CS has been suggested as a singular marker for cervical deformity, correlating with patient-reported outcomes. The present study demonstrated significant correlation between CS with cSVA and with TS-CL, the latter two being independently related to patient-reported outcomes. In 2017, the International Spine Study Group published one more parameter, CTPA, to define severity of cervical deformity and its correlation with patient-reported health outcomes. The present study demonstrated correlation of CTPA with CL, cSVA, TS-CL as well as TK. Similar correlations were also echoed by literature published by the International Spine Study Group., A logical extrapolation of these correlations indicates that only one of these parameters may be adopted in a study evaluating cervical spine surgery.
Numerous studies in the past have tried to identify gender differences in sagittal radiological parameters in the asymptomatic population.,, Various studies have noted higher LL in females when compared with males.,,, Other parameters demonstrating gender differences noted by these workers included PI and PT., In another Indian study, Singh et al. noted higher SS in females, which was replicated in the present study as well. In a large study involving 626 volunteers, Yukawa et al. studied gender- and age-related changes in asymptomatic subjects. They noted differences between males and females in at least one age group in CL, TK, LL, PI, and PT, though there was no definite age-related trend noted in these differences. The present study too showed significant difference between males and females in all the parameters in at least one age group, though there was no discernible age-related trend. The close inter-dependence between various radiological parameters probably explains the consequential difference noted between all the parameters between males and females identified in the present study.
The present study is the largest study of its kind in the Indian population with a detailed analysis of multiple parameters which were hitherto not studied in this population. All radiographs were taken as per a strict protocol with fists on opposite clavicles in a single institution supervised by a single person. In addition to routine radiological parameters, a lot of angular parameters were studied that obviated errors due to calibration as well as minor postural variations.,,, However, the present study is limited by the fact that India is a large country with ethnically diverse population. Hence, the findings of the present study may need validation with further studies. Also, differences noted between males and females were derived from SMOTE data, which may need validation with actual data in further studies. Similar differences in parameters based on age noted in the present study may need further validation with larger studies.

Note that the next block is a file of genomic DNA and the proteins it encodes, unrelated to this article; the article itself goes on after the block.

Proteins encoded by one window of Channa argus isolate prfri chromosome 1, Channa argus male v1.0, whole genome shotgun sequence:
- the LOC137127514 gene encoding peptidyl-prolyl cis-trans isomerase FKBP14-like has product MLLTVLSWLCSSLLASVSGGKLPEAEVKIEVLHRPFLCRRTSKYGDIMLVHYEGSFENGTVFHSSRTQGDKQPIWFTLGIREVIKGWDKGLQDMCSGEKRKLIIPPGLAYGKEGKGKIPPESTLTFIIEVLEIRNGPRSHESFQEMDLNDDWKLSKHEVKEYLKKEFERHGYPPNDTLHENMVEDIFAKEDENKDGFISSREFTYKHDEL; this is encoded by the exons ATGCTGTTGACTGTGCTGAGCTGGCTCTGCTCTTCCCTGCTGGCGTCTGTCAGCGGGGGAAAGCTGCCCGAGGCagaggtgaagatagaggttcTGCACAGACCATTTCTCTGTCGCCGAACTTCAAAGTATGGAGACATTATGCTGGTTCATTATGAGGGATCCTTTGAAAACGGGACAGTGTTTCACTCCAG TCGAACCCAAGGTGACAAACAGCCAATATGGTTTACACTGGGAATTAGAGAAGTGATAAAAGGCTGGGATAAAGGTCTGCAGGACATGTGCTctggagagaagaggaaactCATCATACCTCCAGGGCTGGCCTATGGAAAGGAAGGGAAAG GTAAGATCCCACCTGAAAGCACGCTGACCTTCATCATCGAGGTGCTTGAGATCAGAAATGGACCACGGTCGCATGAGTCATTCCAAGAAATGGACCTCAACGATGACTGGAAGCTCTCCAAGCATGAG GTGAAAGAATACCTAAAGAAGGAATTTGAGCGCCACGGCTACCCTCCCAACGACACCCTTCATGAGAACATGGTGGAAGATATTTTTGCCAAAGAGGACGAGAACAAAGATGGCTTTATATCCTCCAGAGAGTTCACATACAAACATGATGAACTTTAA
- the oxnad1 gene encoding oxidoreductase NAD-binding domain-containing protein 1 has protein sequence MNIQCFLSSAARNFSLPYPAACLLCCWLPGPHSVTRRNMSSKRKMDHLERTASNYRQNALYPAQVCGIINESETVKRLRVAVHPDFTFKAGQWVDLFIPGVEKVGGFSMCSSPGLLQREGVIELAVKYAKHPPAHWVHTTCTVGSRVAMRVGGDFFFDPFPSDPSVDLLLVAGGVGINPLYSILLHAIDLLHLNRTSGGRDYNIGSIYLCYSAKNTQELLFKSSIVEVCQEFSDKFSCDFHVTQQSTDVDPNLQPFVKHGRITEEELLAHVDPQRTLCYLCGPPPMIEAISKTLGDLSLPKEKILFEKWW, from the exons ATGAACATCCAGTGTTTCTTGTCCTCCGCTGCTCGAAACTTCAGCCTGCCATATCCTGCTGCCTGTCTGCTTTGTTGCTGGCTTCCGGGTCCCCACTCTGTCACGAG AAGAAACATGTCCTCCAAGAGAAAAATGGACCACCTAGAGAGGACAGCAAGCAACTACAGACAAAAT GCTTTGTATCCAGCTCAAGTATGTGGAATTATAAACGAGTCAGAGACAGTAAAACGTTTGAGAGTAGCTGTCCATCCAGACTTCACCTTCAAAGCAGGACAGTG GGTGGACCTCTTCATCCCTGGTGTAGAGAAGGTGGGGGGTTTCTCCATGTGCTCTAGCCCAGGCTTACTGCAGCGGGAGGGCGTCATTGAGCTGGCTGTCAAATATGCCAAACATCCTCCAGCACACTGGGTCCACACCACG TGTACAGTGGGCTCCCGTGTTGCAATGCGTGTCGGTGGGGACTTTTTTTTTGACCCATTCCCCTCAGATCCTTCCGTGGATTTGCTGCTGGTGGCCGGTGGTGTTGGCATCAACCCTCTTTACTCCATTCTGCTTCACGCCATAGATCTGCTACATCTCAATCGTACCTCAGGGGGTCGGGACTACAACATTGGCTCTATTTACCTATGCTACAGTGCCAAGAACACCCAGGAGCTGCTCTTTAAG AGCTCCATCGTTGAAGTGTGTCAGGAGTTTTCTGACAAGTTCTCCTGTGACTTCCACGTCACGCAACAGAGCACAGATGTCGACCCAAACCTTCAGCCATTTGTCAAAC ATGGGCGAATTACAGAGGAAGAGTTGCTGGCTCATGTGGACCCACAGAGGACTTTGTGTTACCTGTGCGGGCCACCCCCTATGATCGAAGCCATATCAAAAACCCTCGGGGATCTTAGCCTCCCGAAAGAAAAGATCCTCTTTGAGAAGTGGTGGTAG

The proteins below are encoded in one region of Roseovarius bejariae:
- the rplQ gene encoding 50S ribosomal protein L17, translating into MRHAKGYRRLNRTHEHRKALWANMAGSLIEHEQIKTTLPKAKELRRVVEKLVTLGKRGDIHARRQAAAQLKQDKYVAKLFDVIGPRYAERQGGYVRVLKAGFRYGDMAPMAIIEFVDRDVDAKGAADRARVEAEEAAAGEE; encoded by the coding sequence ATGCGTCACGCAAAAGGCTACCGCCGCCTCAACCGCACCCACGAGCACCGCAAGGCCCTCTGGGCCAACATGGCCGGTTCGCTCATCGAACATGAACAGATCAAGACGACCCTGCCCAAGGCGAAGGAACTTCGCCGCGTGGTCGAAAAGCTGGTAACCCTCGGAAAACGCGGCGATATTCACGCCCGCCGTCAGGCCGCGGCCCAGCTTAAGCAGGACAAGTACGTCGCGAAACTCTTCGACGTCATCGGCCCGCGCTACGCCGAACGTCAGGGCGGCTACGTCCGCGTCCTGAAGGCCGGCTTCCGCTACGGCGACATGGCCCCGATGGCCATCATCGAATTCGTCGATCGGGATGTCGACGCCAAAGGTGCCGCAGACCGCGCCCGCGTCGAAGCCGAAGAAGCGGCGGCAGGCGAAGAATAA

To conclude, the present study provides a guide to base surgical decisions in an era where the role of sagittal radiological parameters is ever increasing. Considering the variations inherent to ethnicity, these data can be fruitfully utilized by clinicians attending to Indian patients. Significant differences were noted in numerous parameters between males and females. In addition, the numerous correlations between various radiological parameters elucidated in the present study can allow the clinician to choose just a few of these parameters to guide their surgical aims. As mentioned earlier, a greater leaning toward angular measurements can obviate errors due to posture and calibration.
Financial support and sponsorship
Conflicts of interest
There are no conflicts of interest.
Yogesh Kishorkant Pithwa—Conception and design, analysis of data, drafting of manuscript, critical revision, and supervision of data acquisition.
Sanjeev Sankar Chandran—Conception and design, data acquisition, and drafting of manuscript.
Vishnu Vardhan Rudravaram—Authorship role: Analysis of data, drafting of manuscript, and critical revision.
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[Figure 1], [Figure 2], [Figure 3], [Figure 4], [Figure 5]
[Table 1], [Table 2], [Table 3], [Table 4], [Table 5], [Table 6], [Table 7]